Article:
Yes, Let’s Teach About Pseudoscience in Schools

Ross Pomeroy has a great idea. He says we should incorporate discussions about how to spot pseudoscience into public school curricula in order to teach students how to distinguish between reality and nonsense and thus better equip them to understand the world. I could not agree more.

In a new perspective published Monday in the journal Frontiers in Psychology, Schmaltz and Lilienfeld detail a plan to better instruct students on how to differentiate scientific fact from scientific fiction. And somewhat ironically, it involves introducing pseudoscience into the classroom.

The inception is not for the purpose of teaching pseudoscience, of course; it’s for refuting it.

“By incorporating examples of pseudoscience into lectures, instructors can provide students with the tools needed to understand the difference between scientific and pseudoscientific or paranormal claims,” the authors say.

According to Schmaltz and Lilienfeld, there are 7 clear signs that show something to be pseudoscientific:

1. The use of psychobabble – words that sound scientific and professional but are used incorrectly, or in a misleading manner.

2. A substantial reliance on anecdotal evidence.

3. Extraordinary claims in the absence of extraordinary evidence.

4. Claims which cannot be proven false.

5. Claims that counter established scientific fact.

6. Absence of adequate peer review.

7. Claims that are repeated despite being refuted.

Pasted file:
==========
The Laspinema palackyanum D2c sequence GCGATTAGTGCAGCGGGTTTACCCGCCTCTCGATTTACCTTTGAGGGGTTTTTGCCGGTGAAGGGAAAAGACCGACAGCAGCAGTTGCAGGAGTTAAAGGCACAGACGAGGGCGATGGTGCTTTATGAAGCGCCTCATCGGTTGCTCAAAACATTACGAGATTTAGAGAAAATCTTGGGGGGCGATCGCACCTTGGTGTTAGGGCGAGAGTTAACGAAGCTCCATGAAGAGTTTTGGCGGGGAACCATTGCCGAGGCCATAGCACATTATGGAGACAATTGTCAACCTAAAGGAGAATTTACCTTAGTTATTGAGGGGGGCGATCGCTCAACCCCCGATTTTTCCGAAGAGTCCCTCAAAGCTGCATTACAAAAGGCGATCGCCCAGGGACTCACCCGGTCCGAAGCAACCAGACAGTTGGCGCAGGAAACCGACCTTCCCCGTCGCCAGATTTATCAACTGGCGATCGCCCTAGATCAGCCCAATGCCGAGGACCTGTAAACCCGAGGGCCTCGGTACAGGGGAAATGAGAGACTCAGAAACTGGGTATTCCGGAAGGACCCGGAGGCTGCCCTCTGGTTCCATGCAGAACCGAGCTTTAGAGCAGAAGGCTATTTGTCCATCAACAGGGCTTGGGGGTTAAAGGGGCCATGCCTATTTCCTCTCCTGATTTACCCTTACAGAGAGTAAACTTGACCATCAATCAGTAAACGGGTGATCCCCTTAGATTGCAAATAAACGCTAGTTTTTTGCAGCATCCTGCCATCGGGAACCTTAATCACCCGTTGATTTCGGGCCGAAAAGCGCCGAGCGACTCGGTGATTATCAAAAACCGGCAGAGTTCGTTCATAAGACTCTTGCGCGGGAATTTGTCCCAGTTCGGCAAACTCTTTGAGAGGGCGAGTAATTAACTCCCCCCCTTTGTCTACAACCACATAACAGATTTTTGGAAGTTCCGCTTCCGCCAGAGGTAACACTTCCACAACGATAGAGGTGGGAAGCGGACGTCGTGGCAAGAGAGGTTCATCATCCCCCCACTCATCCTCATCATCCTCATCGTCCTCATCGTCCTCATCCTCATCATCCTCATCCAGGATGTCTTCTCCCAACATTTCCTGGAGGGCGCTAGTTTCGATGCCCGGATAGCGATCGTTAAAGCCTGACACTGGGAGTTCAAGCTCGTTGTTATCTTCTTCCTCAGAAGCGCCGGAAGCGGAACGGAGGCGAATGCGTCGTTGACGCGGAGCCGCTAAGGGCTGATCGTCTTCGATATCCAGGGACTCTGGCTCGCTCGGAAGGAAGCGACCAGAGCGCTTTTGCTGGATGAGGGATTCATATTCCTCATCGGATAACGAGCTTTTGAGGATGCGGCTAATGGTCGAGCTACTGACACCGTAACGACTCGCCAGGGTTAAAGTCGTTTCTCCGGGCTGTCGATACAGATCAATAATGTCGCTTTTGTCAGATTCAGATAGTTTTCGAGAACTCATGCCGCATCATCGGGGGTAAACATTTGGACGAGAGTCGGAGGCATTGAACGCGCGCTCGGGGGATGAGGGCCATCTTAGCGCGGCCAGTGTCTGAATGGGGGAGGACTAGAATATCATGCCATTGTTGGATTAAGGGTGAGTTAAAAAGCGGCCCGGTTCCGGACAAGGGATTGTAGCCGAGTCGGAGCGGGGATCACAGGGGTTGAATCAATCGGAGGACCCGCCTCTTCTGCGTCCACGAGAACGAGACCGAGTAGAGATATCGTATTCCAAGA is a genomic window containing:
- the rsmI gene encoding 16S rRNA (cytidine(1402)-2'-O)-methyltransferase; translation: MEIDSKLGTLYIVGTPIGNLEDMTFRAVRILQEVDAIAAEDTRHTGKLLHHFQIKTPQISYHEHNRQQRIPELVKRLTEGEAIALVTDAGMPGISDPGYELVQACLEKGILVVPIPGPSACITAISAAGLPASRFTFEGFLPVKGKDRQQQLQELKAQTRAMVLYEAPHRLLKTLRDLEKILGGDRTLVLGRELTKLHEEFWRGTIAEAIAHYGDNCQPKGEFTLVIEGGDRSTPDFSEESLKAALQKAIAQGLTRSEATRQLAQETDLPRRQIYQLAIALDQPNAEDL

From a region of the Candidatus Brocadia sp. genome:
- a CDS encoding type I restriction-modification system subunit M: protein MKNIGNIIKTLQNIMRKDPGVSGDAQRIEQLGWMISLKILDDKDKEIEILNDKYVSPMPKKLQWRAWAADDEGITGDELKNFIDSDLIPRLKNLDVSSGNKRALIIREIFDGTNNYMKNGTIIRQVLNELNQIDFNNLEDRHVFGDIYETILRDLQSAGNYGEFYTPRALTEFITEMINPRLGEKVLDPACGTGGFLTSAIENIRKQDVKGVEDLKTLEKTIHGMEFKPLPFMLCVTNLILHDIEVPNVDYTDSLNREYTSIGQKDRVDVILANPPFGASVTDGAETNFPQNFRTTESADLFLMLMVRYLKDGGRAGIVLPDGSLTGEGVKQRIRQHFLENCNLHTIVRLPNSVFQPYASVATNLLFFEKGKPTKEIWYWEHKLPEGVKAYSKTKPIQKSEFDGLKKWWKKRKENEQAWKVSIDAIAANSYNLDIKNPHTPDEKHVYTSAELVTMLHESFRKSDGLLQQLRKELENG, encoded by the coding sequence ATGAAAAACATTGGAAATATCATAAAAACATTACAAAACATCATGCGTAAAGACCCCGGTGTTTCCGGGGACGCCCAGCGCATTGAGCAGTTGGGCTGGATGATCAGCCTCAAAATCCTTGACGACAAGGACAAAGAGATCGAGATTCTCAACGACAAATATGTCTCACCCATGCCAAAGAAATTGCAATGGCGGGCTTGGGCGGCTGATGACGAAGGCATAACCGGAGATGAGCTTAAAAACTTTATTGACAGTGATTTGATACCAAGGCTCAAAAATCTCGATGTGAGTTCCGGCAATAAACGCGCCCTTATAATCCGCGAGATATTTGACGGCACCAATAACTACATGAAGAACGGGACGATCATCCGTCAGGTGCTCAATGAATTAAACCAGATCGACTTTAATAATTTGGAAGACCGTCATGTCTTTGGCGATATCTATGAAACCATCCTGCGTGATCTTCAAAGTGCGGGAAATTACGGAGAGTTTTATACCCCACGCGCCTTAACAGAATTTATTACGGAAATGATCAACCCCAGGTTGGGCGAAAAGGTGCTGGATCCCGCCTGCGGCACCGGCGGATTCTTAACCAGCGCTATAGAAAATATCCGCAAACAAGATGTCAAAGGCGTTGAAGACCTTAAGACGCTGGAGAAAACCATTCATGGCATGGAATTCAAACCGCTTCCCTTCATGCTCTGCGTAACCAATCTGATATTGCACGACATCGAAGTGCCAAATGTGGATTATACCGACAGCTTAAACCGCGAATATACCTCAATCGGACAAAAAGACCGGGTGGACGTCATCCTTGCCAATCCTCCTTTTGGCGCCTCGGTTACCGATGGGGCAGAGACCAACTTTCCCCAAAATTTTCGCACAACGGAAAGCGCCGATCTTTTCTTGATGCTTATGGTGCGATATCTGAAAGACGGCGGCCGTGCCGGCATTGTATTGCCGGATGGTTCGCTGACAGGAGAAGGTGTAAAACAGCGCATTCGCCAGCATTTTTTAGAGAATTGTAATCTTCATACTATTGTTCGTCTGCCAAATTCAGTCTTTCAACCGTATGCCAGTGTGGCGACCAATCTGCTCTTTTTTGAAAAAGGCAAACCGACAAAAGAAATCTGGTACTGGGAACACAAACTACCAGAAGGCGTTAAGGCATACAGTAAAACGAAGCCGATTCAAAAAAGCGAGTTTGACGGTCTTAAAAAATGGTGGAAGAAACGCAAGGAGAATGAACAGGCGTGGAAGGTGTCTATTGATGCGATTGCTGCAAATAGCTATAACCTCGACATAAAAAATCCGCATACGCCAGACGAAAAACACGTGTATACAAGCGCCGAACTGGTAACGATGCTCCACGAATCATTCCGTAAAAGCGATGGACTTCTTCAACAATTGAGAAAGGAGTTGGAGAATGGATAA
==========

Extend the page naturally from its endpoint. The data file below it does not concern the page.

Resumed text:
They recommend incorporating examples of pseudoscience into lectures and contrasting them with legitimate, groundbreaking scientific findings. These examples can be tailored to different classes. For example, in physics classes, instructors can discuss QuantumMAN, a website where people can pay to download digital “medicine” that can supposedly be transferred from a remote quantum computer directly to the buyer’s brain. (Yes, that’s a real website.) Or in psychology classes, professors can expound upon psychics and the tricks they use to fool people.

My friend Greg Forbes does this in his college courses. For example, he has students write to companies that make supplements and claim that there is scientific evidence that shows they do wondrous things for people. They write and ask for copies of the clinical trials or references to the scientific literature to support those claims. Inevitably, those requests are either ignored or answered with a stream of bullshit. Actual studies are never produced.

I see this as part of a larger course of study in critical thinking that needs to be made a very big part of our educational system. That would also include, I think, teaching kids how to decode the messages used in advertising that appeal to our insecurities.

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